Sometimes, when you’re the sequel to one of the greatest fighting games of all time, you need no introduction and you’re allowed to have repeat praise heaped on your shoulders.
We previously reviewed the PlayStation 2 version of Soulcalibur II in 4Q2010, yet here we are again talking about it in glowing terms for the GameCube version. There isn’t much new to say other than this port is just as beautiful as the PS2 version.
With the addition of Link to the cast for this version, the game is even better. Link fits right in with the proceedings and manages to unbalance the game heavily in his favor. He’s the perfect addition, to be honest.
With a killer soundtrack, beautiful graphics that hold up after 20 years, a deep storyline and superior gameplay to almost everything available on the market at the time, Soulcalibur II is a worthy successor in every way to one of the greatest fighting games ever made.
When it comes to the Naruto video game franchise, complicated concepts have never been part of the equation. There’s nothing remotely hard about any of the games under the banner and almost all are known for their pick up and play ability. So, it stands to reason that the Naruto: Clash of Ninja series is easy to start and get into it, and that reasoning is correct. Clash of Ninja 2 continues the accessibility that the series is known for.
Naruto is a great long-running starter series if you’re just getting into anime. The basic premise of the anime is the basis of Clash of Ninja as well: A strong-willed boy from a world of ninjas strives to be the best he can be and one day become the leader of his village. Because of a devastating attack on his village the night he was born, Naruto is orphaned and ostracized by his fellow villagers while hosting a creature known as the Nine-tailed Fox. He graduates from his village’s academy and is placed on a team featuring his crush Sakura and his rival Sasuke while learning teamwork and the ways of ninjutsu. Clash of Ninja 2 follows the first half of the series, with Naruto working with his teammates through the Chunin (first level) exams that the ninja academy graduates face.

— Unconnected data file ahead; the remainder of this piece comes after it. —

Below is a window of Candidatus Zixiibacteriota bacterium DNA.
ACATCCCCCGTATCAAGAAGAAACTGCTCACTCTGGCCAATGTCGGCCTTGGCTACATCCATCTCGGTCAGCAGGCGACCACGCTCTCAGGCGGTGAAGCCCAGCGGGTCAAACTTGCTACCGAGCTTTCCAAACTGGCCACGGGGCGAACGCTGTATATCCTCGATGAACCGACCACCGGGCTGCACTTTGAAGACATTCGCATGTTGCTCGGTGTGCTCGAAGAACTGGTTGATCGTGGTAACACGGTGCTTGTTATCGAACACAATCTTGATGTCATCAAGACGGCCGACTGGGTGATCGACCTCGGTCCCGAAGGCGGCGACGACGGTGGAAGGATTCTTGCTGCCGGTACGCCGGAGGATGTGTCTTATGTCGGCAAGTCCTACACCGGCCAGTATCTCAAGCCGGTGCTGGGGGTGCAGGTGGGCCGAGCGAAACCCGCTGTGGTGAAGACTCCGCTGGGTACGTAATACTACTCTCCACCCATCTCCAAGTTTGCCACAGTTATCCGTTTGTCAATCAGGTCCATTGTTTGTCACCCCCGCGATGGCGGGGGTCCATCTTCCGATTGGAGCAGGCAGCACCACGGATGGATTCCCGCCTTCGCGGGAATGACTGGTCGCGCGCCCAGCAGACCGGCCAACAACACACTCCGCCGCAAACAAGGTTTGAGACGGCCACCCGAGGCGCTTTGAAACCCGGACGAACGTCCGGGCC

Clash of Ninja 2 does an admirable telling the beginning part of the story of Naruto, story-wise. Because the beginning of Naruto is simple to understand and follow, the punch of characters and additions aren’t overwhelming, and it’s easy to keep up with the action and character motivation. Everyone is recognizable from the anime and it’s easy enough to actually follow the story and learn more about the anime without the filler that the series is known for.
Graphically, Clash of Ninja looks just like the anime, which is a bonus in its favor. The game is gorgeous and bright, and it accomplishes the goal of making you feel like you’re playing the anime instead of a game. Likewise, the music and voice acting are great and feel and sound like they were pulled directly from the anime’s soundtrack.
Moving around within Clash of Ninja 2 is a solid experience. It’s easy to pull off moves and combos, and counters are easy to understand and get the hang of with a little practice. My only problem is that everyone seems to play the same way, so there’s not much variety in the movesets. The character you choose is merely cosmetic with the movesets and mechanics not changing from character to character. Other than that, the ability to jump right in and get to work is a welcome and refreshing change of pace in a category of gaming known for its sometimes-challenging mechanics.
Even though there have been more games released in the Clash of Ninja series and other Naruto fighting games added to its lengthy repertoire, Clash of Ninja 2 is just where you need to start if you’re wanting to get into fighting games and have a love for anime or Naruto. With a wealth of modes, great visuals and facilitated ability to ease into gameplay, this is one well-regarded ninja.